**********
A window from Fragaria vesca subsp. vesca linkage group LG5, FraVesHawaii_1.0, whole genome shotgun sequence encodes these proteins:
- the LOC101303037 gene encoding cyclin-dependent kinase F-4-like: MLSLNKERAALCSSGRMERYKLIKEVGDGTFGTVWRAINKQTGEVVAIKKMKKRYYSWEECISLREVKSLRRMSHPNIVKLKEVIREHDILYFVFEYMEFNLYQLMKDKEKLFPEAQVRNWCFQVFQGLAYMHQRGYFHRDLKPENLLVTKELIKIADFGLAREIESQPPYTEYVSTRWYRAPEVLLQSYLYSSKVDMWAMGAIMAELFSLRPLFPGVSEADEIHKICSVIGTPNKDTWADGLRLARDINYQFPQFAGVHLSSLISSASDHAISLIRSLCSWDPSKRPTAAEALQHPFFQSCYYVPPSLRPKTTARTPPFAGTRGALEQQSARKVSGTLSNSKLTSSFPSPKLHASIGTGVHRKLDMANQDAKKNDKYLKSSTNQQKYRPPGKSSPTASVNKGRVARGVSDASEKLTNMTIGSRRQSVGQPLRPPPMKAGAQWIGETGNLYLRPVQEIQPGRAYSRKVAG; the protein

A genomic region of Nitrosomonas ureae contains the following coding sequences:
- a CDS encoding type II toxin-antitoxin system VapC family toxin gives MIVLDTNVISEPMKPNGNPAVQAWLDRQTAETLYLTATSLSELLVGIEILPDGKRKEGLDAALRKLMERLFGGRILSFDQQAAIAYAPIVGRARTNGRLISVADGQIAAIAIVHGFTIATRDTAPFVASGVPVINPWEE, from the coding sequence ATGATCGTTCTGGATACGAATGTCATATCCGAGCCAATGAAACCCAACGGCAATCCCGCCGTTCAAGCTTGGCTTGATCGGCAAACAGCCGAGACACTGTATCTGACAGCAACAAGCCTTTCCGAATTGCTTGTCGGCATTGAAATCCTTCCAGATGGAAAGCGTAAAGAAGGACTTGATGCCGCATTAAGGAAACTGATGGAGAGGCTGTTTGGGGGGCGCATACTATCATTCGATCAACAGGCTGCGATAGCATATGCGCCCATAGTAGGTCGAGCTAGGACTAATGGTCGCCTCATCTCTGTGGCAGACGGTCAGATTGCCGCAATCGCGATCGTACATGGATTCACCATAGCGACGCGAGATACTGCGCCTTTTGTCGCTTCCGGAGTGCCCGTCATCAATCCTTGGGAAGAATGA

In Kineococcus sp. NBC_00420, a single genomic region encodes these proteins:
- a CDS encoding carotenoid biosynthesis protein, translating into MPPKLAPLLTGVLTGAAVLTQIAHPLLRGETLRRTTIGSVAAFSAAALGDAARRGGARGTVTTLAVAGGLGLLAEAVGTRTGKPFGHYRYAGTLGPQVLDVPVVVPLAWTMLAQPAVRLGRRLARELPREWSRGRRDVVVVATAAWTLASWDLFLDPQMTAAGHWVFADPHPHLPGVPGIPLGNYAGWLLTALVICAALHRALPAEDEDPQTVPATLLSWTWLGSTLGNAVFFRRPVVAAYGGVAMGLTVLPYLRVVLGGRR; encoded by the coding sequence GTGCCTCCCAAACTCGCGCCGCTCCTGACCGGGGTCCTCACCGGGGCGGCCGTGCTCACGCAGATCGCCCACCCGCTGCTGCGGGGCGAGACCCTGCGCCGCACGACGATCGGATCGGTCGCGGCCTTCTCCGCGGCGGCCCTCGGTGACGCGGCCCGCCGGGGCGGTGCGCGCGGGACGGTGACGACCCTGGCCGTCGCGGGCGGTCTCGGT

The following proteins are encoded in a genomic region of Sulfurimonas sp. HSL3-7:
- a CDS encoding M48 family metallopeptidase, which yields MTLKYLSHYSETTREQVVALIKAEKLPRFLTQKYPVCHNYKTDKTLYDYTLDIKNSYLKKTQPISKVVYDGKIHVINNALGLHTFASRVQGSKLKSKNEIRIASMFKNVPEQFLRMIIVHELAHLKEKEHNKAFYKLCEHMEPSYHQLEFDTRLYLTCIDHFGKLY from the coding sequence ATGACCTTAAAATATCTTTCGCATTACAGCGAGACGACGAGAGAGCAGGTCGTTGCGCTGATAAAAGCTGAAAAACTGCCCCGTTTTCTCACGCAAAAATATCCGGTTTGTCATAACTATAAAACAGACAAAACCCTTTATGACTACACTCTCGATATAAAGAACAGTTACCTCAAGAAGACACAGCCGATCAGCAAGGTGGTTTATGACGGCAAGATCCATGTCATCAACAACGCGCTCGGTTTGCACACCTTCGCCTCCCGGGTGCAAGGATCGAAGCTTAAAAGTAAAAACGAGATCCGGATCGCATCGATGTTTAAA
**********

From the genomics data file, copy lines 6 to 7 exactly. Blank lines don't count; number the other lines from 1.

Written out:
- a CDS encoding carotenoid biosynthesis protein, translating into MPPKLAPLLTGVLTGAAVLTQIAHPLLRGETLRRTTIGSVAAFSAAALGDAARRGGARGTVTTLAVAGGLGLLAEAVGTRTGKPFGHYRYAGTLGPQVLDVPVVVPLAWTMLAQPAVRLGRRLARELPREWSRGRRDVVVVATAAWTLASWDLFLDPQMTAAGHWVFADPHPHLPGVPGIPLGNYAGWLLTALVICAALHRALPAEDEDPQTVPATLLSWTWLGSTLGNAVFFRRPVVAAYGGVAMGLTVLPYLRVVLGGRR; encoded by the coding sequence GTGCCTCCCAAACTCGCGCCGCTCCTGACCGGGGTCCTCACCGGGGCGGCCGTGCTCACGCAGATCGCCCACCCGCTGCTGCGGGGCGAGACCCTGCGCCGCACGACGATCGGATCGGTCGCGGCCTTCTCCGCGGCGGCCCTCGGTGACGCGGCCCGCCGGGGCGGTGCGCGCGGGACGGTGACGACCCTGGCCGTCGCGGGCGGTCTCGGT

The following proteins are encoded in a genomic region of Sulfurimonas sp. HSL3-7: